Most of you probably know that I’m not a big fan of CAPTCHAs. In fact, earlier this month, you could have quoted me saying, “I hate CAPTCHAs. They unnecessarily inconvenience commentators by adding yet-another step to the commenting process and are sometimes difficult for even humans to decipher.” But, I have come to the conclusion that CAPTCHAs are necessary in some cases. I am not a fan of having to solve CAPTCHAs for frequent tasks such as submitting forum posts or blog comments, but I can live with only having to solve a CAPTCHA once or twice during my entire use of a website. To that end, there are now no more than two implementations of reCAPTCHA in the MacManX Universe.

Music Program Notes prevents wiki spam and promotes accountability by requiring a valid e-mail address before a user can edit or create a page, but this doesn’t prevent wiki spam bots from creating bogus accounts. reCAPTCHA has now been implemented on the “Create an account” page to prevent just that. If you’re interested in becoming a contributing member of Music Program Notes, you’ll only have to solve this CAPTCHA once.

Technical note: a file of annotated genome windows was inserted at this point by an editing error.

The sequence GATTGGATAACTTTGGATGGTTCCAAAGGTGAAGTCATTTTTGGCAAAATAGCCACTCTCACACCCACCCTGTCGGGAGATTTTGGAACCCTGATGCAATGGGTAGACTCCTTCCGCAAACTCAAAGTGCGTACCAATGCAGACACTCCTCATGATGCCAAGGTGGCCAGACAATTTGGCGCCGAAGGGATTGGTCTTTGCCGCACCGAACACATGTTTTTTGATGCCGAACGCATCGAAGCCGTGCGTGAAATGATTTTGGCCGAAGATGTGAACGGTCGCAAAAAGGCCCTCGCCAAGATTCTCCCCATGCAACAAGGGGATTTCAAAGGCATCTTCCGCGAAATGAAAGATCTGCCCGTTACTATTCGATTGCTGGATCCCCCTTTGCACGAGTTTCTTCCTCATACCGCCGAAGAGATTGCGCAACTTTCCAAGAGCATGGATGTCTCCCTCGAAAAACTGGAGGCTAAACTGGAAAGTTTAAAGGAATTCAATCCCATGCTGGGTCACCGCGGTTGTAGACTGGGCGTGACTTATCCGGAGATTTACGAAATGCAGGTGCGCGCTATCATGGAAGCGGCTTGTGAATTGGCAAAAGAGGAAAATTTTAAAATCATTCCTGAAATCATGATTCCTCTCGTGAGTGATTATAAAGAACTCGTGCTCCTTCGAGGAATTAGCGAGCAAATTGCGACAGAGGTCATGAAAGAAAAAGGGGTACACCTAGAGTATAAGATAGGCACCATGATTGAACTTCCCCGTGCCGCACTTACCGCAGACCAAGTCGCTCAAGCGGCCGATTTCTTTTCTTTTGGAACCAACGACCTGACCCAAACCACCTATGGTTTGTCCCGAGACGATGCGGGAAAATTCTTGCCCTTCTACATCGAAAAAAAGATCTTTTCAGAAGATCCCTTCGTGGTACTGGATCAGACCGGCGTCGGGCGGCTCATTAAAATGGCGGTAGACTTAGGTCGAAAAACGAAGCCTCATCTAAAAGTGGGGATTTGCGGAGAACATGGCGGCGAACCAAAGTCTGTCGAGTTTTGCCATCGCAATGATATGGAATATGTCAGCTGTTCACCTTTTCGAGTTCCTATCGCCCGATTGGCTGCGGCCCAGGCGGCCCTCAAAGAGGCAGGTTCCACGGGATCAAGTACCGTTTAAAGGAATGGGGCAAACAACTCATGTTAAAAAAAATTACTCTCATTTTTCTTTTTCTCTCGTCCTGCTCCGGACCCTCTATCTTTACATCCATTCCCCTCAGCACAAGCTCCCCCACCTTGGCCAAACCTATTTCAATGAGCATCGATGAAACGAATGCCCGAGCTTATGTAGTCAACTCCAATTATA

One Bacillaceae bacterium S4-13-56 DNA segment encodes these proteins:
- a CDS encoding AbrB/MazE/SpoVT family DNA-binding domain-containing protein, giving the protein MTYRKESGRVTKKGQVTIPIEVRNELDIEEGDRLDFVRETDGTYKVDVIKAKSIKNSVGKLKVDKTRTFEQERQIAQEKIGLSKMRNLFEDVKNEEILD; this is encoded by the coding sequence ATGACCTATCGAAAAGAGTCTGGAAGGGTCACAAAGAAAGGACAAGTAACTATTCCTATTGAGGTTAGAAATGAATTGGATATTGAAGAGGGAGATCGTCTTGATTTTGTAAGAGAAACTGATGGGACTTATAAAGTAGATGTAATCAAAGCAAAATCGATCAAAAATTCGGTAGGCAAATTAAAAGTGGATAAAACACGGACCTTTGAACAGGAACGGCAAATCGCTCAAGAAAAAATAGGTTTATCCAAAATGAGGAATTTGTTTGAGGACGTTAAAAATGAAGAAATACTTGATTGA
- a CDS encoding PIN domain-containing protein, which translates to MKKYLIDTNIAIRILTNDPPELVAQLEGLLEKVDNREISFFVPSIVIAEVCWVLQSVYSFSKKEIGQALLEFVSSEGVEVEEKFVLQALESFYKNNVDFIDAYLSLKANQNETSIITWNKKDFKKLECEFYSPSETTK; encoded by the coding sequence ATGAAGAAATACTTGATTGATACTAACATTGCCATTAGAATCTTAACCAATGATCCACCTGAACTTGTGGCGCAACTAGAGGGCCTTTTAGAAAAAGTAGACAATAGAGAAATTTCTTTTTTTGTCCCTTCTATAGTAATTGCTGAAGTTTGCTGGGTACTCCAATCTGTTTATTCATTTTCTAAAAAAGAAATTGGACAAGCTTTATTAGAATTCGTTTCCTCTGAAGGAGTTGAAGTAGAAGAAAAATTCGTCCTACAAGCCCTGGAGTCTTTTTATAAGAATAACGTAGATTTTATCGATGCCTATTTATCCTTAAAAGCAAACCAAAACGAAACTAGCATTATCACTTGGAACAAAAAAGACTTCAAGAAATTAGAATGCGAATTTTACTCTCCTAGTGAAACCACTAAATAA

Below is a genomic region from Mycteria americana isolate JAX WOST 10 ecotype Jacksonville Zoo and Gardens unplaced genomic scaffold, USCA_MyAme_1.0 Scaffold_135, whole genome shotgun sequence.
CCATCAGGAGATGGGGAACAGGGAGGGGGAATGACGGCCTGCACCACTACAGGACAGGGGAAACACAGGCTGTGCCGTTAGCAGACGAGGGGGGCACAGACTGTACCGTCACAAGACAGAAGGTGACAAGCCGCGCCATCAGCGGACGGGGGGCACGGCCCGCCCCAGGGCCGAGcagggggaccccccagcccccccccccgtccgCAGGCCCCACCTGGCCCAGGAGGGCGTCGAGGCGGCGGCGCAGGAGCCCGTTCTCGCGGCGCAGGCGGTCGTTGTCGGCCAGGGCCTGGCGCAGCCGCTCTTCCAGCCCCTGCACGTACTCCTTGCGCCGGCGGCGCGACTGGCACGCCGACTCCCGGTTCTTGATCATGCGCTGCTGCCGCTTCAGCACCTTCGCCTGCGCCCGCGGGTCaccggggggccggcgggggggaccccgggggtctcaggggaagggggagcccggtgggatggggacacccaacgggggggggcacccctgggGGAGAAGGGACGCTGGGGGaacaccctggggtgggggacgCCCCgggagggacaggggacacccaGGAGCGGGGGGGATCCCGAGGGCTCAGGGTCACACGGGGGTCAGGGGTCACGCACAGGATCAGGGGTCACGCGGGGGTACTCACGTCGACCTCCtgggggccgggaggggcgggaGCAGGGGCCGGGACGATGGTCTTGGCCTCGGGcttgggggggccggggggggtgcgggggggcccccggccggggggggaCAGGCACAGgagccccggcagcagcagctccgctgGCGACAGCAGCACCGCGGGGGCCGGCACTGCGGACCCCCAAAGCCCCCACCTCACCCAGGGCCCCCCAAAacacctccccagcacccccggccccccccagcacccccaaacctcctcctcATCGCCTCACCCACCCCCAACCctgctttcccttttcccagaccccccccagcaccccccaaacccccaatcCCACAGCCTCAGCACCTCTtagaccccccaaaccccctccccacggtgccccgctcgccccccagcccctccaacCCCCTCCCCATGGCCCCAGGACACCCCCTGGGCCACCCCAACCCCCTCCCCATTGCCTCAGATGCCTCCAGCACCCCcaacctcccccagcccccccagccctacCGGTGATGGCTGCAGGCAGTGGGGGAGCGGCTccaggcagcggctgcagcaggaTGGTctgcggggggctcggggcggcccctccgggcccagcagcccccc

Much to my disgust, I have begun to receive spam through this blog’s contact form. I have decided that I’m done with contact forms since they basically say, “Look, here’s a valid e-mail address,” to almost any advanced spam bot out there. To that end, I have decided to mask my e-mail address with some encryption wizardry, courtesy of reCAPTCHA Mailhide. I have displayed my e-mail address in such a way that you might be able to guess it before attempting the CAPTCHA, but if you can’t, just click the ellipsis labeled as “Reveal this e-mail address” to solve the CAPTCHA and reveal my full e-mail address. Judging by most modern-day e-mail clients, you’ll probably only have to e-mail me once before my address is permanently saved somewhere.

Why reCAPTCHA? reCAPTCHA is relatively easy for humans to decipher, it uses real words instead of a randomly generated string of letters and numbers, it features an audible option for the visually impaired, and solving the CAPTCHA contributes to the Internet Archive’s ongoing effort to digitize books.

For those of you who still hate CAPTCHAs with a passion, I’m sorry, but please understand why I chose to do this for these two instances. I hope it’s not too much of an inconvenience.